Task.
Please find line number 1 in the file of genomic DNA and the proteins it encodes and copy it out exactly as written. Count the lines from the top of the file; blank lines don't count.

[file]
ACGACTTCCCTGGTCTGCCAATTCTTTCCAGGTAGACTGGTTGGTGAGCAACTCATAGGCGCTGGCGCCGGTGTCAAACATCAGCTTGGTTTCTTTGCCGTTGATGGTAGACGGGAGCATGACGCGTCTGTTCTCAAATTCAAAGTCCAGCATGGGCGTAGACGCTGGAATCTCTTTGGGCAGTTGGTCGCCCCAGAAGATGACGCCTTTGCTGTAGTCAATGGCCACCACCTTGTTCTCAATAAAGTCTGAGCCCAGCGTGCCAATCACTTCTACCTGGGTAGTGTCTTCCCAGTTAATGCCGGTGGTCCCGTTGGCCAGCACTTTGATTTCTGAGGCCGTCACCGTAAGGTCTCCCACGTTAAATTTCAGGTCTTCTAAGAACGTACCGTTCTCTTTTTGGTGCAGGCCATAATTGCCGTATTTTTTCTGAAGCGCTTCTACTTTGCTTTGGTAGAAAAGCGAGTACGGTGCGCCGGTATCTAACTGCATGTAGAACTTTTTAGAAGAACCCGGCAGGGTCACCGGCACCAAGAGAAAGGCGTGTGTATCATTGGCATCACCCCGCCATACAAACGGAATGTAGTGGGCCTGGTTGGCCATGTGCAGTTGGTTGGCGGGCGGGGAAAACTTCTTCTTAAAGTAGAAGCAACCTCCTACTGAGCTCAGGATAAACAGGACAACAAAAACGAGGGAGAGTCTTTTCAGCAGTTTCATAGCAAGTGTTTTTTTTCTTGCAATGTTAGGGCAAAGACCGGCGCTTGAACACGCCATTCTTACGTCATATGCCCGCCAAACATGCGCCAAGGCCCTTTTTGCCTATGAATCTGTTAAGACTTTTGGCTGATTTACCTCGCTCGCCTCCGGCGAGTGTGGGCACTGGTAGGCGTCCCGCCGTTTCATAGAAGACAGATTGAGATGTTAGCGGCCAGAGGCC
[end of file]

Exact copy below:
ACGACTTCCCTGGTCTGCCAATTCTTTCCAGGTAGACTGGTTGGTGAGCAACTCATAGGCGCTGGCGCCGGTGTCAAACATCAGCTTGGTTTCTTTGCCGTTGATGGTAGACGGGAGCATGACGCGTCTGTTCTCAAATTCAAAGTCCAGCATGGGCGTAGACGCTGGAATCTCTTTGGGCAGTTGGTCGCCCCAGAAGATGACGCCTTTGCTGTAGTCAATGGCCACCACCTTGTTCTCAATAAAGTCTGAGCCCAGCGTGCCAATCACTTCTACCTGGGTAGTGTCTTCCCAGTTAATGCCGGTGGTCCCGTTGGCCAGCACTTTGATTTCTGAGGCCGTCACCGTAAGGTCTCCCACGTTAAATTTCAGGTCTTCTAAGAACGTACCGTTCTCTTTTTGGTGCAGGCCATAATTGCCGTATTTTTTCTGAAGCGCTTCTACTTTGCTTTGGTAGAAAAGCGAGTACGGTGCGCCGGTATCTAACTGCATGTAGAACTTTTTAGAAGAACCCGGCAGGGTCACCGGCACCAAGAGAAAGGCGTGTGTATCATTGGCATCACCCCGCCATACAAACGGAATGTAGTGGGCCTGGTTGGCCATGTGCAGTTGGTTGGCGGGCGGGGAAAACTTCTTCTTAAAGTAGAAGCAACCTCCTACTGAGCTCAGGATAAACAGGACAACAAAAACGAGGGAGAGTCTTTTCAGCAGTTTCATAGCAAGTGTTTTTTTTCTTGCAATGTTAGGGCAAAGACCGGCGCTTGAACACGCCATTCTTACGTCATATGCCCGCCAAACATGCGCCAAGGCCCTTTTTGCCTATGAATCTGTTAAGACTTTTGGCTGATTTACCTCGCTCGCCTCCGGCGAGTGTGGGCACTGGTAGGCGTCCCGCCGTTTCATAGAAGACAGATTGAGATGTTAGCGGCCAGAGGCC